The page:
Andrew Flintoff believes England's one-day team are "on the verge of doing something special" following their nine-wicket victory over India.
The former England all-rounder was speaking during a wide-ranging interview with Test Match Special's Charles Dagnall during the interval of Tuesday's tri-series contest.
He also spoke about his spell with Brisbane Heat in the Big Bash, the future of Twenty20 cricket in England and why he recently felt like Superman.
BBC Sport picks out the best bits of the interview...
On England's chances in next month's World Cup
"England are on the verge of doing something special in this form of the game. I feel sorry for them a little bit because there's a lot of baggage they carry around in one-day cricket. It's not their fault, it's everybody who went before them.
"We need to realise we have never been any good at one-day cricket - even when I was playing. I played in three World Cups and didn't get anywhere in any of them, but for the England team now it's a chance to blaze a trail and form an identity."
On Eoin Morgan taking over as captain
"Eoin Morgan taking over as captain is a great move. I do feel for Alastair Cook - I'm a massive fan of his and as a captain I don't think he gets the credit he deserves - but I think the time was right.
"Eoin is one of the best players we have in one-day cricket and with the team itself, I don't think it's a case of whether you or I believe they can win the World Cup - it's about if they believe they can win it.
"The belief will grow with performances like today (against India). Bowling out India was a fine sight. They have got fine players. With the personnel they have, they can really form a formidable side going into the World Cup."
On training with England
"I got an email from Stuart Broad saying he and Ravi Bopara had been put in charge of getting ex-players to come into training and asking if I fancied it. Of course I did.
"It was nice to be around the team because one thing England have been bad at over the years is getting ex-players involved. It's for a host of different reasons - lads go into the media and criticise and they can become harsh on the players, so I think they have alienated themselves a little bit, but the England side now are interested on drawing on people's experience.
"For me it was a great day out. I got some kit and putting the three lions back on is amazing - it's like a suit of armour. When Clark Kent goes into a phone box and comes out in his Superman suit, that's what the England kit does to you. It makes you feel bigger, faster, sharper."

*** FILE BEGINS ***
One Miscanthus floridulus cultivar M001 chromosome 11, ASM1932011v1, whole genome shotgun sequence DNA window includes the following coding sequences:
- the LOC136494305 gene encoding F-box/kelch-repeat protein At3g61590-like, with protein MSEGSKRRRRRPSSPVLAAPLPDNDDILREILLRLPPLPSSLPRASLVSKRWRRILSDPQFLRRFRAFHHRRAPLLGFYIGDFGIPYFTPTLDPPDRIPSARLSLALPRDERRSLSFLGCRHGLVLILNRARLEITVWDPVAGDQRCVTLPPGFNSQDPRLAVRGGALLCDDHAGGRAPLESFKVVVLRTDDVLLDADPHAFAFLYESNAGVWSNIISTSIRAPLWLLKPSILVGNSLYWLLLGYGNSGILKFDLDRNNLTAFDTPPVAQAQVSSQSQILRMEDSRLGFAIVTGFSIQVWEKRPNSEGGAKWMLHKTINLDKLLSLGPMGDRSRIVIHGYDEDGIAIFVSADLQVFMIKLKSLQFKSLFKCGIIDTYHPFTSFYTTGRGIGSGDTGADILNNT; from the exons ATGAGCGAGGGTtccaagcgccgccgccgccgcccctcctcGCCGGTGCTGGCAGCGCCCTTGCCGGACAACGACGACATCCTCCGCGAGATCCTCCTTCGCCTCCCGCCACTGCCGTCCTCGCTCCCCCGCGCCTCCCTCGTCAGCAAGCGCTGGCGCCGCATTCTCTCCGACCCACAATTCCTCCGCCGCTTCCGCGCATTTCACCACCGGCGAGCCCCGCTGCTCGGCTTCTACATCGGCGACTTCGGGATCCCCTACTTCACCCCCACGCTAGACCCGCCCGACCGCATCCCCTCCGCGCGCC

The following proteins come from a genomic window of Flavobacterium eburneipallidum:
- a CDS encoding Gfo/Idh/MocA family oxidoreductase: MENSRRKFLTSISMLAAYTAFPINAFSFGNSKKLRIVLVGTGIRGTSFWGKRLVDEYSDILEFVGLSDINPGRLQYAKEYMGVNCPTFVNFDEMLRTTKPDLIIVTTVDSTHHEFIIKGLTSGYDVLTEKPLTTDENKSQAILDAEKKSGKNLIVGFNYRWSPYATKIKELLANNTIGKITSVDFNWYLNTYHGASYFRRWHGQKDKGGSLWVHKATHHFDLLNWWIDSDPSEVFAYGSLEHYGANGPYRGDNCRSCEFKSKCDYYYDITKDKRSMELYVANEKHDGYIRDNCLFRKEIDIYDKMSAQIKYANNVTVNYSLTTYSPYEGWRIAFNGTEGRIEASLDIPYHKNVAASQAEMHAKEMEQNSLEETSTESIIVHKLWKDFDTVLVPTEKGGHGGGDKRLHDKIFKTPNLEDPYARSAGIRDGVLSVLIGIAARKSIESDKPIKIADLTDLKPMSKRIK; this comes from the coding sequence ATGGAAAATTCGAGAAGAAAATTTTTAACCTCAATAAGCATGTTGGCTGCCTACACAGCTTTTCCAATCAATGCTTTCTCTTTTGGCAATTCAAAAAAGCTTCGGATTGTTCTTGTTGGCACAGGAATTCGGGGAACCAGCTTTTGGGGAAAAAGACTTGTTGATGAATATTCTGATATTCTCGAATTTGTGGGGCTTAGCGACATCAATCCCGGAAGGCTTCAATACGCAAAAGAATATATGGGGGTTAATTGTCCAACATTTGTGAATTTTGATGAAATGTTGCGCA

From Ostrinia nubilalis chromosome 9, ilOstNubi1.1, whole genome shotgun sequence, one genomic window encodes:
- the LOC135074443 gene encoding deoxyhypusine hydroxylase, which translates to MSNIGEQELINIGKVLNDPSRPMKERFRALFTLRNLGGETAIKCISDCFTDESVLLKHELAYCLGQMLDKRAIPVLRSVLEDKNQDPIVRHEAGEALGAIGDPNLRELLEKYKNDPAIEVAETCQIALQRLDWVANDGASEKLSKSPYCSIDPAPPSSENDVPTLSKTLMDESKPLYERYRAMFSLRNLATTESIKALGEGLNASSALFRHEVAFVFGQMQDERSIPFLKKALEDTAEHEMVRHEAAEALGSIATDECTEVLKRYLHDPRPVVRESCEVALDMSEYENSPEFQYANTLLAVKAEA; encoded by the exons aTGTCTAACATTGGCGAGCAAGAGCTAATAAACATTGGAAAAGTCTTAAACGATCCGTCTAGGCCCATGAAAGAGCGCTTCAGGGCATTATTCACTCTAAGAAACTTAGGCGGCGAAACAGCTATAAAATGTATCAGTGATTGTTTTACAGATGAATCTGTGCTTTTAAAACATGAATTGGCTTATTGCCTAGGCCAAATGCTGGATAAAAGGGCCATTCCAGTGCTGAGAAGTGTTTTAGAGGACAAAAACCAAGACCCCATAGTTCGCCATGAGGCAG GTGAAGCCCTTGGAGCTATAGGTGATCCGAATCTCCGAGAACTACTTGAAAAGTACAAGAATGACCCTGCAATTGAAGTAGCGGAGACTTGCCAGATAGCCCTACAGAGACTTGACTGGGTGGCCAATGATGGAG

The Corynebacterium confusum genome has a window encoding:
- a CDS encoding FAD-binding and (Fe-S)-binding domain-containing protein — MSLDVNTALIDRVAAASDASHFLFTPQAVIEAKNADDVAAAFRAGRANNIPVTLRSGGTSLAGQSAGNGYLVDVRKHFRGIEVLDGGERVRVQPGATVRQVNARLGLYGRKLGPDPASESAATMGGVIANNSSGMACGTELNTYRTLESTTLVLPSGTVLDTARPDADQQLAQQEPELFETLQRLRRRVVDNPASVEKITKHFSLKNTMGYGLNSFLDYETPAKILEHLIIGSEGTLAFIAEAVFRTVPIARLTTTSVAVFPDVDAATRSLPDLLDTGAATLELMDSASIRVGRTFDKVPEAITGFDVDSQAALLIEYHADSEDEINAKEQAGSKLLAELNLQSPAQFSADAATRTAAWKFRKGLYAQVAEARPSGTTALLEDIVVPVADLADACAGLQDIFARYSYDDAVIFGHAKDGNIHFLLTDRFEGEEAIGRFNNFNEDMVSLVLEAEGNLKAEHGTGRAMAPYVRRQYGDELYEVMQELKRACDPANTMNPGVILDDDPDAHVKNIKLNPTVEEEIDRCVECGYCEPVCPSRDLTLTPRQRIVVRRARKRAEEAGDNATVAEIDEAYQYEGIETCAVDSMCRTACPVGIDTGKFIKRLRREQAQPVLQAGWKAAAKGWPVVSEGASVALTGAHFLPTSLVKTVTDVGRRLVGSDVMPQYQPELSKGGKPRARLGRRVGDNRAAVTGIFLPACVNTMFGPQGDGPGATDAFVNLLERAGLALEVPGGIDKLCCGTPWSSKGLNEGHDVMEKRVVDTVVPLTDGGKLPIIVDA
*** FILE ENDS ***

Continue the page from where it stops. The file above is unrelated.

On playing in the Big Bash
"I was only meant to be playing three games, but when I landed in Brisbane I was told I was going to play all of it. I had gone from zero degrees in my car and going to my local gym to a 38 degree net session.
"It was a baptism of fire but the lads in the dressing room accepted me for what I was doing - I was trying my best but it wasn't as good as I thought I could have been. It was nice to score some runs, but it would have been good to have taken a few more wickets and to have helped the team a bit more."
Will he play for Lancashire next season? "At this moment in time, I don't know."
Should English cricket adopt a franchise T20 system?
"We've got to realise that cricket is competing against all other forms of entertainment. In England, football dominates everything and cricket is being left behind. I would be for franchise cricket in England. I know it's a tricky one with the counties but it's working.
"Look at the Big Bash in Australia. The players need to buy into it too - that it is a form of entertainment - so too the people reporting on the game. It's about celebrating cricket as a whole."
On Kevin Pietersen's Big Bash involvement
"To be fair to Kevin, he's been fantastic in the Big Bash. He's gone on commentary, he's been funny, he's spoke well and his batting... I tell you what, he's back.
"He was playing all right at the start of the tournament, but every time he went out to bat he was a bit hectic and every time he batted he looked like he was trying to prove something - now he's calm and he plays like we all know he can.
"That comes from him being settled with his team-mates and the fact he is liked over here. I think Kevin needs that and wants that."
"Twenty years ago, sledging was 10 times worse. Now, with stump microphones and cameras all over, everything gets picked up.
"The Big Bash has been played in such a great spirit. I played against Ben Stokes and got stuck into him but it wasn't abusive or horrible, it was fun. I'm not sure it was even aggressive.
"One of the first Test matches I played against South Africa, there was one fella who was a batter. He fielded at gully - I won't mention his name - but he was the worst I have ever come across. Daryll Cullinan! He was horrible. I was only young... the words he called me, I didn't even know what they meant.
"He just went at me and I don't think there's any place for that in any sport or any society.
"I don't mind the odd chirp - Adam Gilchrist was fantastic at it because he'd do enough to put you off but not enough to upset you. Shane Warne was similar. It seems you can walk onto the field, say anything you want about somebody and then walk off and forget about it.
"You wouldn't walk into somebody's office and let rip at them for 10 minutes and then go for a cup of tea.
"As people you know the difference - you know right from wrong."